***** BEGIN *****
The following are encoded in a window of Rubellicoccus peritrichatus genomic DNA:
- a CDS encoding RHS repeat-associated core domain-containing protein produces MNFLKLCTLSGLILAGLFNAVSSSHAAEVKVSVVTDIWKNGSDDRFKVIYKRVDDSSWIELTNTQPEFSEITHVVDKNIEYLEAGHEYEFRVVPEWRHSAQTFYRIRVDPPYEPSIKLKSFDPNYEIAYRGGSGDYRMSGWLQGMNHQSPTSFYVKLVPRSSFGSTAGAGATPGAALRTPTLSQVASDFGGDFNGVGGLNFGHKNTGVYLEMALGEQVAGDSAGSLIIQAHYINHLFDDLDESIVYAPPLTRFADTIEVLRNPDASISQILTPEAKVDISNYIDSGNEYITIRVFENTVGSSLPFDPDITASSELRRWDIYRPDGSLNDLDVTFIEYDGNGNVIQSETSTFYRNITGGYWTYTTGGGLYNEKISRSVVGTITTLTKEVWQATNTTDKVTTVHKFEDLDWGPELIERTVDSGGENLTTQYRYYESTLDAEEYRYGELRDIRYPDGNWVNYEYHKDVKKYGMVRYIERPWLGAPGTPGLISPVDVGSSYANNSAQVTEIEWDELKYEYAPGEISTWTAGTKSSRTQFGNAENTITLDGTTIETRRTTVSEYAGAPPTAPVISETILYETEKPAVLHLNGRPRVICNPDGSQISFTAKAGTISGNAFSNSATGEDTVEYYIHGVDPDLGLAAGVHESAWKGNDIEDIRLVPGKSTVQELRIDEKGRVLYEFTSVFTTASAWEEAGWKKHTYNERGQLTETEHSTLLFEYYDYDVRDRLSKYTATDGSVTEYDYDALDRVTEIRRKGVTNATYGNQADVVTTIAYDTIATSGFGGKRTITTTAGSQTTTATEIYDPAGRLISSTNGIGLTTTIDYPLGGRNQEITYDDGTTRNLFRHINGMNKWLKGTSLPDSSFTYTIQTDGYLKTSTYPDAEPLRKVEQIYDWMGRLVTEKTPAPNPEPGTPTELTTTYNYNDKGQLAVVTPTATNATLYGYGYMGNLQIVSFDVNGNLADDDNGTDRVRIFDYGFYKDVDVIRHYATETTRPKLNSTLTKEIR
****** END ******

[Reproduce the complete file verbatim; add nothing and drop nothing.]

The following are encoded in a window of Rubellicoccus peritrichatus genomic DNA:
- a CDS encoding RHS repeat-associated core domain-containing protein produces MNFLKLCTLSGLILAGLFNAVSSSHAAEVKVSVVTDIWKNGSDDRFKVIYKRVDDSSWIELTNTQPEFSEITHVVDKNIEYLEAGHEYEFRVVPEWRHSAQTFYRIRVDPPYEPSIKLKSFDPNYEIAYRGGSGDYRMSGWLQGMNHQSPTSFYVKLVPRSSFGSTAGAGATPGAALRTPTLSQVASDFGGDFNGVGGLNFGHKNTGVYLEMALGEQVAGDSAGSLIIQAHYINHLFDDLDESIVYAPPLTRFADTIEVLRNPDASISQILTPEAKVDISNYIDSGNEYITIRVFENTVGSSLPFDPDITASSELRRWDIYRPDGSLNDLDVTFIEYDGNGNVIQSETSTFYRNITGGYWTYTTGGGLYNEKISRSVVGTITTLTKEVWQATNTTDKVTTVHKFEDLDWGPELIERTVDSGGENLTTQYRYYESTLDAEEYRYGELRDIRYPDGNWVNYEYHKDVKKYGMVRYIERPWLGAPGTPGLISPVDVGSSYANNSAQVTEIEWDELKYEYAPGEISTWTAGTKSSRTQFGNAENTITLDGTTIETRRTTVSEYAGAPPTAPVISETILYETEKPAVLHLNGRPRVICNPDGSQISFTAKAGTISGNAFSNSATGEDTVEYYIHGVDPDLGLAAGVHESAWKGNDIEDIRLVPGKSTVQELRIDEKGRVLYEFTSVFTTASAWEEAGWKKHTYNERGQLTETEHSTLLFEYYDYDVRDRLSKYTATDGSVTEYDYDALDRVTEIRRKGVTNATYGNQADVVTTIAYDTIATSGFGGKRTITTTAGSQTTTATEIYDPAGRLISSTNGIGLTTTIDYPLGGRNQEITYDDGTTRNLFRHINGMNKWLKGTSLPDSSFTYTIQTDGYLKTSTYPDAEPLRKVEQIYDWMGRLVTEKTPAPNPEPGTPTELTTTYNYNDKGQLAVVTPTATNATLYGYGYMGNLQIVSFDVNGNLADDDNGTDRVRIFDYGFYKDVDVIRHYATETTRPKLNSTLTKEIR